The latest production – the 2nd for 2021 – from theatre whizzes Chronic Insanity runs about 48 minutes, and is viewed across two devices (computer and phone).
The viewer inputs a code to link and synch the devices, chooses which two of four performers they wish to watch, and then sit back to experience 24, 23, 22.
I chose Joe Matty to play Brandon and Helena Rimmer for Fran. His day begins at the end and works backwards, hers is told in a chatty style in retrospect. It is initially mundane stuff, missing a bus.
At first it feels as if the stories are unconnected as they stop and start. Do these people know each other? How did Brandon get to where we first find him, and what, if anything, did Fran have to do with it?
Written by Douglas Deams, and directed by Joe Strickland, this is “gig theatre … about what happens when you are in the wrong place at the wrong time”. We see Brandon steal, run, attempt small talk. Fran has a bad day.
This is a piece which plays out on two devices which synch together, but which is distracting (why not a split screen approach?). I liked the contrast between the day played out but I wasn’t sure about the captioned bits in Fran’s day (filling time as Brandon’s piece evolved).
You also need a very strong internet connection: I had to keep an eye on both video running times as at one time Fran’s stream froze and I had to pause the other so they didn’t clash and talk over each other.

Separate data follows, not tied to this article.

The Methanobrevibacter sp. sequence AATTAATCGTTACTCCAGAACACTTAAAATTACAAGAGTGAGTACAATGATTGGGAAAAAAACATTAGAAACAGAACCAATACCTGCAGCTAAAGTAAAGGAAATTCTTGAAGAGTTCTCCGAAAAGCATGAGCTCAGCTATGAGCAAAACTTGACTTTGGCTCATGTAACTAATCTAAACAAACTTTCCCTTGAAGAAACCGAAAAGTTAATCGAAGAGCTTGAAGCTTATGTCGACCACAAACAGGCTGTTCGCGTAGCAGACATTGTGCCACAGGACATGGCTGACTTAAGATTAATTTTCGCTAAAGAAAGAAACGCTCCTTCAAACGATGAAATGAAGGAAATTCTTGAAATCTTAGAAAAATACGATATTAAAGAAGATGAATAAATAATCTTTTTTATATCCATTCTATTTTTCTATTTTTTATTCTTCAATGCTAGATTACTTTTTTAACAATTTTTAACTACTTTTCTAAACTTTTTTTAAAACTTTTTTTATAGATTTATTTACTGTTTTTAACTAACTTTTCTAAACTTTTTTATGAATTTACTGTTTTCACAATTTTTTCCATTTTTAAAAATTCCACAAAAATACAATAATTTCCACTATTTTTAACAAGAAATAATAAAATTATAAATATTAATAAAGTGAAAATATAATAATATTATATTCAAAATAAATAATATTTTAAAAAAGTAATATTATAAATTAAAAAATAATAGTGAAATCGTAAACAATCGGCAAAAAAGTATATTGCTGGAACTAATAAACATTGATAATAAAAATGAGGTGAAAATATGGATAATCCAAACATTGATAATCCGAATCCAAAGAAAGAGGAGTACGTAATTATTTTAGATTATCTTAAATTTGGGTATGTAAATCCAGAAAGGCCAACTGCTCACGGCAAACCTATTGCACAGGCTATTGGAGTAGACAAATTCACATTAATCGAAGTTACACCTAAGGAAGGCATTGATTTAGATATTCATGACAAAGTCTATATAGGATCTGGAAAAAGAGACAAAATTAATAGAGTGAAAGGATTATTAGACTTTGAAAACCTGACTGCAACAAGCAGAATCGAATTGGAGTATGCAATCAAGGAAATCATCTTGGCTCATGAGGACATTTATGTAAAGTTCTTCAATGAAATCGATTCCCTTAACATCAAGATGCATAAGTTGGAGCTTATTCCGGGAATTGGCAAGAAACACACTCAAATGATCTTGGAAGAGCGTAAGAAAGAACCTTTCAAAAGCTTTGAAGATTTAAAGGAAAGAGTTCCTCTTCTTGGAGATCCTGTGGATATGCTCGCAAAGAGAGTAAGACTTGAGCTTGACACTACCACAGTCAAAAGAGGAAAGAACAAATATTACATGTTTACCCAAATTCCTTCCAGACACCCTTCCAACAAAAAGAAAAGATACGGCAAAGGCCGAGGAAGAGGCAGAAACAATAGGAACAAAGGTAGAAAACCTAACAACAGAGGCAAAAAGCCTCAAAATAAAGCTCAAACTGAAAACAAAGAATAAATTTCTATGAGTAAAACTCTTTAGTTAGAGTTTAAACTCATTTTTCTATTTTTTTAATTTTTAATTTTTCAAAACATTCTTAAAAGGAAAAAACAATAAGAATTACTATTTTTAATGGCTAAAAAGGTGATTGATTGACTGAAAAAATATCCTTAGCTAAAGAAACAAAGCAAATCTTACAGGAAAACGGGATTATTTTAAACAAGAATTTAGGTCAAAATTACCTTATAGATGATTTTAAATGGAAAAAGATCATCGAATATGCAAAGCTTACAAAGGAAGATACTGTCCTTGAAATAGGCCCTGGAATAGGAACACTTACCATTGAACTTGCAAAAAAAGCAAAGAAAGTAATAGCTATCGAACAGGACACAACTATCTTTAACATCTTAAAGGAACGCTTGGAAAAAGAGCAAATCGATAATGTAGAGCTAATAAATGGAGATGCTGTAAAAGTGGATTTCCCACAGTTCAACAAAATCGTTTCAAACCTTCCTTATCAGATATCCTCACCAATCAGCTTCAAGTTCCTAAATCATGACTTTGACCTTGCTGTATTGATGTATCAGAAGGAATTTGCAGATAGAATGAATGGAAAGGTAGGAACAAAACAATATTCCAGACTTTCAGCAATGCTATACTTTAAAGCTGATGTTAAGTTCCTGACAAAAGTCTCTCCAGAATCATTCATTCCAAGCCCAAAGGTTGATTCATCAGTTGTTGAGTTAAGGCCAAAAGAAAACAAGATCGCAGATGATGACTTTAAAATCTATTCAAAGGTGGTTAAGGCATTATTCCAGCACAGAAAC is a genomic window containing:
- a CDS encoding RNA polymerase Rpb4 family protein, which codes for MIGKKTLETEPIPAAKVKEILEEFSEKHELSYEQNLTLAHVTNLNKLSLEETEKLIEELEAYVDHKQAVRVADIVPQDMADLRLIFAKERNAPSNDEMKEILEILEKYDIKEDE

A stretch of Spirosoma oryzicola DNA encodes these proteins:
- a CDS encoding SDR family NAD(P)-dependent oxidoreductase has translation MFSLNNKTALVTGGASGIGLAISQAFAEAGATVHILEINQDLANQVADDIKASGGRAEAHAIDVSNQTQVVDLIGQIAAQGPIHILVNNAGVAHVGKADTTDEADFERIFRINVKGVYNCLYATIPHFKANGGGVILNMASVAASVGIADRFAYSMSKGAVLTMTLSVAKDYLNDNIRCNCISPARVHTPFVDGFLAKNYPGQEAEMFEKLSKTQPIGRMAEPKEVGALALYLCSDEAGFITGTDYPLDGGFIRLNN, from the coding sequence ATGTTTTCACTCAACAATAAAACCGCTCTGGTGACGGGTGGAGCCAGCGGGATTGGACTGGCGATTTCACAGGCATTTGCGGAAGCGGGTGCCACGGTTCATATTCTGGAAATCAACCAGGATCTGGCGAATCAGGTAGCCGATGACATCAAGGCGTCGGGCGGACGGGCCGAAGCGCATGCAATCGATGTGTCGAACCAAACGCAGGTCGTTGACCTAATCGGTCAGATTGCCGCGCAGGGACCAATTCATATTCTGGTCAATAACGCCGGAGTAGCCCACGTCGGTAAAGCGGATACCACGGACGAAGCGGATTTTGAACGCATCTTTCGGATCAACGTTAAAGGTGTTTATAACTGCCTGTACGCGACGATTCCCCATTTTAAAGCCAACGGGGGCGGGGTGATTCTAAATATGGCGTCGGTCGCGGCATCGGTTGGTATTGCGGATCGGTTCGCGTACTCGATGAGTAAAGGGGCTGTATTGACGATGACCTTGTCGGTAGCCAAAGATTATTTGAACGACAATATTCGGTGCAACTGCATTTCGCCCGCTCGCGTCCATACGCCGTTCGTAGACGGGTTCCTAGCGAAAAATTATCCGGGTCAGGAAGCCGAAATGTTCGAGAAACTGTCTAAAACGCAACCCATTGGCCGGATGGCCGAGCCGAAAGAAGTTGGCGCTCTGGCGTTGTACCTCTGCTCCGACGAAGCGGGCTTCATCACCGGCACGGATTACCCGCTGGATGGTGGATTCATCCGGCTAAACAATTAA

It is an interesting piece which does push against what we find comfortable in storytelling (the first scenes in Brandon’s video could be quite triggering if you are unprepared that this is the end of a life), and which uses technology and the digital space in an innovative and surprising way.
In this show, I felt there was not quite enough synergy between the two accounts to make it work, although I enjoyed both the performances and felt some scenes were strong even if I didn’t completely accept the motivation of either character.
Is it about connecting with others? Brandon seems a loner who desperately tries to connect with others in the most basic of ways, while Fran is constantly coping with crowd intrusion and male put-downs. Is it about the minutae of a day, and how the most mundane of things can turn into a major incident?
I never found my attention wandering, but it took a while for it to click that the two characters were connected by what happened at the start. Both felt out of place and sidelined (Brandon by the cafe proprietor, Fran by her boss at the gym).
Ultimately, 24, 23, 22 is an intriguing piece which doesn’t quite click, but like all of Chronic Insanity’s work so far, it is well worth a look.
This Nottingham-based company have used the medium of digital platforms to push at what’s possible in performance online, and they are to be congratulated yet again on coming up with something which subverts what you expect from online shows.
Book into 24, 23, 22 on a pay what you can basis at https://www.tickettailor.com/events/chronicinsanity, where you can also book into their other shows for 2021.
Read my reviews of productions by Chronic Insanity.